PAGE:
QCRI and MIT joined hands to improve navigation through Global Positioning System or GPS. And, they dabbled with images from satellite to invent new model for the same. Basically, they tag features on the road, making maps more detailed, improving navigation.
Understanding the Model
Details help navigate unfamiliar areas better. Plus, they provide better warning to drivers regarding lanes, and whether or not they are merging or diverging. Furthermore, parking woes stand addressed with this new system as it informs people of spots available or not available. Thus, it allows for proper planning, and negotiation of traffic on city streets. In fact, experts believe that it is a boon in relief initiatives in disaster-struck regions.
However, it is worth pointing out that not only is the process of map detailing expensive but also time consuming. Thus, while Google works with camera-strapped vehicles, it ignores certain regions due to high costs associated, especially with map updation.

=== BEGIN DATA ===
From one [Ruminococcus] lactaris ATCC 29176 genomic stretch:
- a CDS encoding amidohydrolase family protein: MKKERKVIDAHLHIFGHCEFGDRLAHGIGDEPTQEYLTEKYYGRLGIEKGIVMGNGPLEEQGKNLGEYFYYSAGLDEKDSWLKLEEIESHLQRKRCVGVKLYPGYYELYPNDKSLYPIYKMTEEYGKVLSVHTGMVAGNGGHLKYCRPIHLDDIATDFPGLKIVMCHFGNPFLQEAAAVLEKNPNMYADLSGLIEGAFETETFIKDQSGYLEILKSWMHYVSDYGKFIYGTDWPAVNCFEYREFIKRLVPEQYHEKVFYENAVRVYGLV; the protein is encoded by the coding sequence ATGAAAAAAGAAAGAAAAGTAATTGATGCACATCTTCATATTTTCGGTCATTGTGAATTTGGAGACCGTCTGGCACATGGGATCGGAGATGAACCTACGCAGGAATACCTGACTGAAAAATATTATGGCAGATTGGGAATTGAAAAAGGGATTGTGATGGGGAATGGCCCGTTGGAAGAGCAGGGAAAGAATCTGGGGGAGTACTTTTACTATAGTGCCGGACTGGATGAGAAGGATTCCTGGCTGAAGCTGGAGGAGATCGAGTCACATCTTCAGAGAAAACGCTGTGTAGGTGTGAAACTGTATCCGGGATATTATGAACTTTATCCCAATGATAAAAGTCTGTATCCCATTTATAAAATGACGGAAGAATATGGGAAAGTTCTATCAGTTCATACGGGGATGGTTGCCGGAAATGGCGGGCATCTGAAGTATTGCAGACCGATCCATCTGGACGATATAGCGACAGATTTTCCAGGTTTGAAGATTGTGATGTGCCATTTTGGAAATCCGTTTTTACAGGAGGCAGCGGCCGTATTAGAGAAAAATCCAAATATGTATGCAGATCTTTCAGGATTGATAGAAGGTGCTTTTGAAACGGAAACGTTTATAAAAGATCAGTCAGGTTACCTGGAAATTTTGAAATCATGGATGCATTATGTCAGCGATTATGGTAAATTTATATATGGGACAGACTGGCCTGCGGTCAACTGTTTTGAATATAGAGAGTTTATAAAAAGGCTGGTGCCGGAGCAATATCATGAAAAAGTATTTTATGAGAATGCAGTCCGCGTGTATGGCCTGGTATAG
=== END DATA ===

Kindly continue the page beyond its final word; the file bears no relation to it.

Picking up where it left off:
And, experts state that a worthy way forward is by unleashing AI (artificial intelligence) to enable better machine learning. Mainly, once machines learn understanding satellite images, automatic tagging may occur. Here, it is worth mentioning RoadTagger, technology that predicts lanes and road type via decoding of neural networks of architecture. Basically, this seems to be a good way to overcome the challenge of obstructions in view via satellites.
Hype or Real?
In a test on covered roads, RoadTagger came through. Mostly, data from some 20 cities paved way for accuracy evaluation. And, the result was a 77% accuracy in terms of lane numbers and a 93% accuracy in terms of types. Going forward, the platform is now witnessing research towards decoding bike lanes and parking spots in the city.
Some of the co-authors of the paper include graduate students, undergraduate students, and QCRI and CSAIL professors.